CycleGAN [26] has shown its worth in scenarios where there is paucity of paired dataset, i.e., image in source domain and corresponding image in target domain. This property of CycleGAN, of working without the need of one-to-one mapping between input domain and target domain and still being able to learn such image-to-image translations, persuades us to use them for document cleaning suite where there is always limited availability of clean documents corresponding to noisy documents. To circumvent the issue of learning meaningful transformations in case of unpaired dataset, CycleGAN uses cycle-consistency loss which says that if an image is transformed from source distribution to target distribution and back again to source distribution, then we should get samples from source distribution. This loss is incorporated in CycleGAN by using two generators and two discriminators, as shown in Figure 1. The first generator maps the image from noisy domain A () to an output image in target clean domain B (). To make sure that there exists a meaningful relation between and , they must learn some features which can be used to map back to original noisy input domain. This reverse transformation is carried out by second generator which takes as input and converts it back into an image in noisy domain. Similar process of transformation is carried out for converting images in clean domain B to noise domain A as well. It is evident in the Figure 1 that each discriminator takes two inputs - original image in source domain and generated image via a generator. The task of the discriminator is to distinguish between them so that discriminator is able to defeat generator by rejecting images generated by it. While competing against discriminator so that it stops rejecting its images, the generator learns to produce images very close to the original input images.

We use the same network of CycleGAN as proposed in  [26]

. The generator network consists of two convolutional layers of stride 2, several residual blocks, two layers of transposed convolutions with stride 1. The discriminator network uses

PatchGANs [8] to classify the overlapping patches of images as real or fake.

4 Experimental Results and discussion

This section is divided into the following subsections: Section 4.1 provides details of the datasets used for the document cleaning suite. In Section 4.2, we elaborate on the training details utilized to perform our experiments. Next, we give the performance evaluation metric in Section 4.3. Subsequently, Section 4.4 discusses the results obtained from the experiments we conducted and provides comparison with the baseline model i.e., Conditional GAN [17].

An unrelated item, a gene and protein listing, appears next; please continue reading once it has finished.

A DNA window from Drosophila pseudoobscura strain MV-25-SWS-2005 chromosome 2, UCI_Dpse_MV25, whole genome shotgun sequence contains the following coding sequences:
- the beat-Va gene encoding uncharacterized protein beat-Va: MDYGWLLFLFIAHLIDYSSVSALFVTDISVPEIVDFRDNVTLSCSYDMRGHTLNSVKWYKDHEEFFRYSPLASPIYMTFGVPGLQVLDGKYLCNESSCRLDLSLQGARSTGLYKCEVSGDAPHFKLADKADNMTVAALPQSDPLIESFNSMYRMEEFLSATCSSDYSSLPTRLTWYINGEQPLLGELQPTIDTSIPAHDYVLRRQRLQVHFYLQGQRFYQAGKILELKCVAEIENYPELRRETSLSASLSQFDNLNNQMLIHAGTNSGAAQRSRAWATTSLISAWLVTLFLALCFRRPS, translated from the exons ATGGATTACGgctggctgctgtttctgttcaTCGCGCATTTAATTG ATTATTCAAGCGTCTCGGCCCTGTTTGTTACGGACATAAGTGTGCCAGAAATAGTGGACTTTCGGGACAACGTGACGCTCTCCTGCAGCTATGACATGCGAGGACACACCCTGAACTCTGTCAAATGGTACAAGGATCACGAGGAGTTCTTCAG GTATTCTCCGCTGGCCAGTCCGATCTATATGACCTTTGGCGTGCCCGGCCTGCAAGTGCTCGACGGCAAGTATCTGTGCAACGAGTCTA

PSNR (in dB)
Task ConditionalGAN CycleGAN
Background removal 31.774
Deblurring 30.293
Watermark removal 34.404
Defading 34.403

Table 1: Performance comparison of Conditional GAN and CycleGAN based on PSNR
Figure 2: Plot showing comparison between PSNR of images produced by CycleGAN [26] and ConditionalGAN [17] on test-set of deblurring document dataset [7]. The test-set consists of 16 sets of 100 documents each, where each set is blurred with one of the 16 different blur kernels used for creating the training dataset.

4.1 Dataset Details

We used 4 separate document datasets, one each for background noise removal, deblurring, watermark removal and defading. Their details are given below :

  • Kaggle Document Denoising Dataset : This document denoising dataset hosted by Kaggle [4] consists of noisy documents with noise in various forms such as coffee stains, faded sun spots, dog-eared pages, and lot of wrinkles etc. We use this dataset for training and evaluating CycleGAN for removing background noise from document images. We have used a training set of 144 noisy documents to train CycleGAN and tested the trained network on a test dataset of 72 document images.

  • Document Deblurring Dataset : We used artificial deblurring dataset of documents [7] available online for training CycleGANs to deblur the blurred documents. This dataset was created by taking documents from the CiteSeerX repository and were further processed via various geometric transformations and two types of blur i.e., motion blur and de-focus blur, on them to make the noise look more realistic. We have used only a subset of this dataset by random sampling of 2000 documents for training CycleGAN. For evaluation, this deblurring dataset has a test-set which consists of 16 sets of 100 documents, with each set blurred with one of the 16 different blur kernels used for creating the training dataset.